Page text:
“I am very fond of the little groves of oak trees. I love to look at them, because they endure the winter storms and the summer heat, and – not unlike ourselves – seem to flourish by them.” – Tatanka Iyotake (Tȟatȟáŋka Íyotake – 1831-1890 – Also known as Sitting Bull)
This translated quot by the famous Lakota leader does not only apply to his people, but also to his horses that, after his surrender in 1881, endured for centuries in the Little Missouri Badlands in North Dakota in extreme inland climate thru harsh winters and hot dry summers. The descendants of these horses became the foundation of the Nokota horses of today.
Our Nokota horses are full members of our family and we all enjoy every minute we spend together, as we seem to flourish together.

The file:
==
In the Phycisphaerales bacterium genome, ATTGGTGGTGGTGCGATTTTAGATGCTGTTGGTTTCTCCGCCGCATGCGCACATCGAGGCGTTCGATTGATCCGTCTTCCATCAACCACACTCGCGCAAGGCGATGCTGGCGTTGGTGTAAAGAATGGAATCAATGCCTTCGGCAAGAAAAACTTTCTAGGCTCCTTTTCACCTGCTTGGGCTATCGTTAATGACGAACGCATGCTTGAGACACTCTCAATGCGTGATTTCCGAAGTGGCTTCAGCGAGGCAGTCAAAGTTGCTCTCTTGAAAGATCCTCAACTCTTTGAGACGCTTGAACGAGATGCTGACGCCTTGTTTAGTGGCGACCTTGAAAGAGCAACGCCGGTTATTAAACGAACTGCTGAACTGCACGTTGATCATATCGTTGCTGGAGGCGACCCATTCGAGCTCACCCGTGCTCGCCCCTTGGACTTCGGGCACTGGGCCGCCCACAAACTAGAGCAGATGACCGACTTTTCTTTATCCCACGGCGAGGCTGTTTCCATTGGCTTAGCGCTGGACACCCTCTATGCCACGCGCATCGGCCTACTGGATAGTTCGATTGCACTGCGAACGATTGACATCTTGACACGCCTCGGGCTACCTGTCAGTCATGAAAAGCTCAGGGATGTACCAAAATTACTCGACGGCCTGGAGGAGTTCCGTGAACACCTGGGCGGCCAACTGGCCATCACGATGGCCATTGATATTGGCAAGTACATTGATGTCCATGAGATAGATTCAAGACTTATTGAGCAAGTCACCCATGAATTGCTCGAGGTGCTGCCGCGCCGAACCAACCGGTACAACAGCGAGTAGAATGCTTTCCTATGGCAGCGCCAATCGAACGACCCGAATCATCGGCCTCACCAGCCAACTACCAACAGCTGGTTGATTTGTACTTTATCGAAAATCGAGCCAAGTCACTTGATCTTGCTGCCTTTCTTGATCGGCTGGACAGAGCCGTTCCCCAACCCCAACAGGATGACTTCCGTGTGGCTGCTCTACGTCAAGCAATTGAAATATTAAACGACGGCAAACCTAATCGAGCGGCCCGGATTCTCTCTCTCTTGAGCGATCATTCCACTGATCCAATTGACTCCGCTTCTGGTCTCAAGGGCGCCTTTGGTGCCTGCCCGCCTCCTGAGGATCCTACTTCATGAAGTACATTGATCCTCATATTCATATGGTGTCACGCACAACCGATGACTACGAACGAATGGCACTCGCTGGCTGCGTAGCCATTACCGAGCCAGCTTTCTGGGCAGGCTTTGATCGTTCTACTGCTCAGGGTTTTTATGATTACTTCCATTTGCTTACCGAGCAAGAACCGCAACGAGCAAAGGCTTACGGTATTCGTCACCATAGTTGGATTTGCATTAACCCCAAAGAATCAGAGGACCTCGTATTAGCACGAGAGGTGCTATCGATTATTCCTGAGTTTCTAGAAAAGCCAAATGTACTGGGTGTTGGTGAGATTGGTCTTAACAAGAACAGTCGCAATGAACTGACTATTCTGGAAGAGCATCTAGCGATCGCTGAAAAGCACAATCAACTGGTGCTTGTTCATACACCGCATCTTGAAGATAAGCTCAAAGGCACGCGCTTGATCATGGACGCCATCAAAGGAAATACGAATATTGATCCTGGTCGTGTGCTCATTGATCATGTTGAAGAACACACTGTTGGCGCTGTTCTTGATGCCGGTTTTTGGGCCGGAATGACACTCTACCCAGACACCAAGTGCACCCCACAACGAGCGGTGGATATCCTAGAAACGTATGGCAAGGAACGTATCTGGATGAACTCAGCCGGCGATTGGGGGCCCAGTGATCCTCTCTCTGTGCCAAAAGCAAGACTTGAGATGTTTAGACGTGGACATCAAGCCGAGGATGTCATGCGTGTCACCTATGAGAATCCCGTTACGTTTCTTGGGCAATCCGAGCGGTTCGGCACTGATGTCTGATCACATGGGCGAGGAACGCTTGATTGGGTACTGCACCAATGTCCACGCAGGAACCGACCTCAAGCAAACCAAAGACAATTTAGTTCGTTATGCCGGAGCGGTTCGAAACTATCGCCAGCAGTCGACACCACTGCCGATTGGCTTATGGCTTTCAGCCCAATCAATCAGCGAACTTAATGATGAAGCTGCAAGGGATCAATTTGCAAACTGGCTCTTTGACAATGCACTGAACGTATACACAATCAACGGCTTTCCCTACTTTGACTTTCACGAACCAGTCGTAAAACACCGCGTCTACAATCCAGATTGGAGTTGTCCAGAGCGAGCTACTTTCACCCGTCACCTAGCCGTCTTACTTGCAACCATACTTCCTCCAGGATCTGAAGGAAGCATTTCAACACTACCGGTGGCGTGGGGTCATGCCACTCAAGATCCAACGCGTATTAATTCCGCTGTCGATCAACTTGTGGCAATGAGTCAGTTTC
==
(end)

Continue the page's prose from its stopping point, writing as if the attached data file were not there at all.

The Nokota horses are special horses, yet they are not. Nokota horses live by the same instincts and share the same feelings and ways of communication as all other horses, but since they lived their lives running free on open range for many generations, their senses are sharper and undamaged from human interference.
Some say; “the only safe horse is a well broke horse”; “You must make sure the horse knows who’s the leader”; “don’t cuddle or spoil your horse, it may turn against you”; Teach the horse to know its place, make sure it does exactly what you tell it to do”;…
In most cases it probably works, if the goal is to turn the horse into a mere transportation, working tool or sports device. Can’t help to wonder though; do they treat their children the same way?
It has been said by others before; Some just can’t handle Nokota horses, it’s not that they lack experience with horses or traditional knowledge in horsemanship, it’s the way they treat others, whether horse or human.
Treated as what they really are; your family member and best friend, everything is possible if you give it some patience. No need for force, they will invite you for a ride when they are ready.
Nokota horses don’t react well to force, they never break they only bend a little, like the oak trees and when the wind ceases, they rise again more stubborn than ever.